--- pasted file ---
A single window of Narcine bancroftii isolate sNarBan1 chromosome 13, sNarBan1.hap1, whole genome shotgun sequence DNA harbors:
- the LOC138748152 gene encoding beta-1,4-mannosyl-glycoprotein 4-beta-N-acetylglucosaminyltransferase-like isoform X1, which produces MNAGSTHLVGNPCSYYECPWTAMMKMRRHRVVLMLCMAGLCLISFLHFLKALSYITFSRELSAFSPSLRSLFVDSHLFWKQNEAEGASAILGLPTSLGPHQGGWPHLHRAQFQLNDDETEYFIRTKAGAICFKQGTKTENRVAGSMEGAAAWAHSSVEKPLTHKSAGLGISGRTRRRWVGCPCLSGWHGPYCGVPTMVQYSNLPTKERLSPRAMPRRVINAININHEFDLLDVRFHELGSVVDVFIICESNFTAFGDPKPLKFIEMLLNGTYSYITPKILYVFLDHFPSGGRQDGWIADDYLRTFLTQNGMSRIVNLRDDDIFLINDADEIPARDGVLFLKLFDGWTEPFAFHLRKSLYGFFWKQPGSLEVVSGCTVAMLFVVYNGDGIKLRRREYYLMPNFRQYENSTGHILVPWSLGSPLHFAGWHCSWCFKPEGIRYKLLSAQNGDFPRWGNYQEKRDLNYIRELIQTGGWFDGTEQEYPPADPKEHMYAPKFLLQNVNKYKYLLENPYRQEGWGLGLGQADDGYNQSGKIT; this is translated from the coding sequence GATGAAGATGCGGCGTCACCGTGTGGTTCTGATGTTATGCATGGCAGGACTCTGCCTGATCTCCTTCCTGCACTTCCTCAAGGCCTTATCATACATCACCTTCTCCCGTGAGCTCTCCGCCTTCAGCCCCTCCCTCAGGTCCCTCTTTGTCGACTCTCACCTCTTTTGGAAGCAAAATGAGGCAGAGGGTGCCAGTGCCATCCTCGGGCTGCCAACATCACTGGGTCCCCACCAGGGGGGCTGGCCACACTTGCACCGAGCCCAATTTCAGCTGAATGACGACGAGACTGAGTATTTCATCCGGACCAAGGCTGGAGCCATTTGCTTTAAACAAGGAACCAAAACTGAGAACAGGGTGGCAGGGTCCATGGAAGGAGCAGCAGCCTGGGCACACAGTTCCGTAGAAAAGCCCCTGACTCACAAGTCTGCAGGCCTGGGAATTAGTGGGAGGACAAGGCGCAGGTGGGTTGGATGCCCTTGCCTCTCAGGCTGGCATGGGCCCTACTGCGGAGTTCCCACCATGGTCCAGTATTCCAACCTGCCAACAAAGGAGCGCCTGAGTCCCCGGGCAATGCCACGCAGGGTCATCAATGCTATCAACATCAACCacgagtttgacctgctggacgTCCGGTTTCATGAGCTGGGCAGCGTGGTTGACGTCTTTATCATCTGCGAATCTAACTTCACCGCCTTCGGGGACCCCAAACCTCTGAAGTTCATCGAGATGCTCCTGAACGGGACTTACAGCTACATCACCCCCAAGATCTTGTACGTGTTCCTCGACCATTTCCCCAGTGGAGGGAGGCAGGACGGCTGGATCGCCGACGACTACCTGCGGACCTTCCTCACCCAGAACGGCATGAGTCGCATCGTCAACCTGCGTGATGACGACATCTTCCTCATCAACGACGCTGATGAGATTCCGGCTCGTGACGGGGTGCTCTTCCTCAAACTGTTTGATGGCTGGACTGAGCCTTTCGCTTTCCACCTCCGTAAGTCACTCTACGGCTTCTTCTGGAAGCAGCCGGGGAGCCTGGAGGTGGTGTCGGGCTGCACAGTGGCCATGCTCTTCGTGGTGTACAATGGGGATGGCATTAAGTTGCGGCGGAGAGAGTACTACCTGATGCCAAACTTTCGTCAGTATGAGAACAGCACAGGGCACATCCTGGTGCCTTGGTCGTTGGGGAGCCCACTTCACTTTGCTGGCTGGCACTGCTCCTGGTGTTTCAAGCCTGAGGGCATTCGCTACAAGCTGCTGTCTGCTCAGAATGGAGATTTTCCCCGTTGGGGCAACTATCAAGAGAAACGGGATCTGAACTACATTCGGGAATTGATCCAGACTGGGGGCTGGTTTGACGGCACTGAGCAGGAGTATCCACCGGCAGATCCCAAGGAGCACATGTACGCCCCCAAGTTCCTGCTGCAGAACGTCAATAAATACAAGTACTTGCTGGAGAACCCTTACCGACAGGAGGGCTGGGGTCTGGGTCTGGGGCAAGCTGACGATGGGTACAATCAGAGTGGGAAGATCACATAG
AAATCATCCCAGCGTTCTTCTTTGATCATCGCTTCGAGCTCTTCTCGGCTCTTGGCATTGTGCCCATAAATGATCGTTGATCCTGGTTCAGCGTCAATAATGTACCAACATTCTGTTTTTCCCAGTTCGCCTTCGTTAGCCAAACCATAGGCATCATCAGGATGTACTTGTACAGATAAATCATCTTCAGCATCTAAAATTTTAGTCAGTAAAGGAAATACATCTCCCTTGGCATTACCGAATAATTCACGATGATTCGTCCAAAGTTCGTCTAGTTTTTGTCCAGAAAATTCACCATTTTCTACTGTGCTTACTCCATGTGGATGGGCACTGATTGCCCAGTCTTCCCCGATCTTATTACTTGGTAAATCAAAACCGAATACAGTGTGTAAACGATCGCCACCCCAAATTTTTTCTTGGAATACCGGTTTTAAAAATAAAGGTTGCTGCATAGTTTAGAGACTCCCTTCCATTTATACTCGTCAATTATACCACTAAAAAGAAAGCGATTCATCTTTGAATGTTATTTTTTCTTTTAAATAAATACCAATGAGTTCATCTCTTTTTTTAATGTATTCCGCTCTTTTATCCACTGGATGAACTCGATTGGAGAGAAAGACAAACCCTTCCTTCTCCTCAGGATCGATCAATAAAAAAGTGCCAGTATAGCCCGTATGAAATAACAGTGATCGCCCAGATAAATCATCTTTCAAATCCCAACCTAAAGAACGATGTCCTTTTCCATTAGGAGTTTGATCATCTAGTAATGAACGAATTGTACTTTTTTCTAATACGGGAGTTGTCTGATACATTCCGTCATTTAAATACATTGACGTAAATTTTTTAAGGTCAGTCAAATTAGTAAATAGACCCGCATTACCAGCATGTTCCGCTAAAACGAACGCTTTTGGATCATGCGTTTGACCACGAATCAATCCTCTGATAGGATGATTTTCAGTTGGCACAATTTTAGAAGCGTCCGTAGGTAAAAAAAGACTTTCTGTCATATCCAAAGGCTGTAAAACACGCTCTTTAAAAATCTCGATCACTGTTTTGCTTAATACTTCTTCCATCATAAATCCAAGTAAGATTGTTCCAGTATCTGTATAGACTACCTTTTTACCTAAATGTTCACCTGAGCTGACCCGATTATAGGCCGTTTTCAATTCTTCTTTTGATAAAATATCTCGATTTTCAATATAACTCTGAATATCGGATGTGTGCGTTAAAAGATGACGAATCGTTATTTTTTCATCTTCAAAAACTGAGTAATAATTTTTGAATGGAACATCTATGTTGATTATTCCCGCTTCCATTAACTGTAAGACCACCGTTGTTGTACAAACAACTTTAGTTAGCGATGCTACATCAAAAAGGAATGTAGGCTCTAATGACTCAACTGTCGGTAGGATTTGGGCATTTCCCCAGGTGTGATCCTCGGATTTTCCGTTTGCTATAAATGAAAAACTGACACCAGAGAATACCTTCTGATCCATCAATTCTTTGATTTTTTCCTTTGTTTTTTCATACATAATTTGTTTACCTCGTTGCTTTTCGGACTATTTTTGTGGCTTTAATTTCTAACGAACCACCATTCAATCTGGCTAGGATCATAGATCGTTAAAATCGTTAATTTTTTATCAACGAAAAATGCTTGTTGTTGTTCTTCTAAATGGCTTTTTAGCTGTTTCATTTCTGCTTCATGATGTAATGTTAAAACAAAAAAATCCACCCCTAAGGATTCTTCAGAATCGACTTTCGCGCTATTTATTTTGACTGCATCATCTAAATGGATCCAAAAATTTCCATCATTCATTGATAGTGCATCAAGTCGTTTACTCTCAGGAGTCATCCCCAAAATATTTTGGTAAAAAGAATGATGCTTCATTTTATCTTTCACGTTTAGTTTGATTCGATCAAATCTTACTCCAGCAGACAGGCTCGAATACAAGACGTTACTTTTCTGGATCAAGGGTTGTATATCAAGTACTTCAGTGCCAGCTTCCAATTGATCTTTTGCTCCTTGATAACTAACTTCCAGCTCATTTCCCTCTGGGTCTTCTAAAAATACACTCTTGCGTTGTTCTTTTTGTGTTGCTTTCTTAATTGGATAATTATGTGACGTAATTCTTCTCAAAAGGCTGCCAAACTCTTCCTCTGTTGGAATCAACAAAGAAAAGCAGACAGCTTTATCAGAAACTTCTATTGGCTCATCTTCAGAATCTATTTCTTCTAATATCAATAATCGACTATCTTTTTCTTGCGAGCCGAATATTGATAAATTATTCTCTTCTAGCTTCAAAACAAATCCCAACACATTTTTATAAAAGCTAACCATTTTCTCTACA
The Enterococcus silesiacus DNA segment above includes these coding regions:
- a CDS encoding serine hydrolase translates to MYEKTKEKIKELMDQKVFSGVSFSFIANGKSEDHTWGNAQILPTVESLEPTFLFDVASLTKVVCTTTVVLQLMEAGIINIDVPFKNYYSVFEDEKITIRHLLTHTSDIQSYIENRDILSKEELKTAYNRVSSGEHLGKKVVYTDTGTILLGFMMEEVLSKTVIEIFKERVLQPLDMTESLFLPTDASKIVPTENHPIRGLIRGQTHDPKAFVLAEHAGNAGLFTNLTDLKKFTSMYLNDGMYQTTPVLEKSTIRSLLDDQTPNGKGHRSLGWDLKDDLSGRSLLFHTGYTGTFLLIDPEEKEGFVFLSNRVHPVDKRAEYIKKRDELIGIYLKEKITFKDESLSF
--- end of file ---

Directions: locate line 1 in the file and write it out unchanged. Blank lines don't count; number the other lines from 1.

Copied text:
A single window of Narcine bancroftii isolate sNarBan1 chromosome 13, sNarBan1.hap1, whole genome shotgun sequence DNA harbors: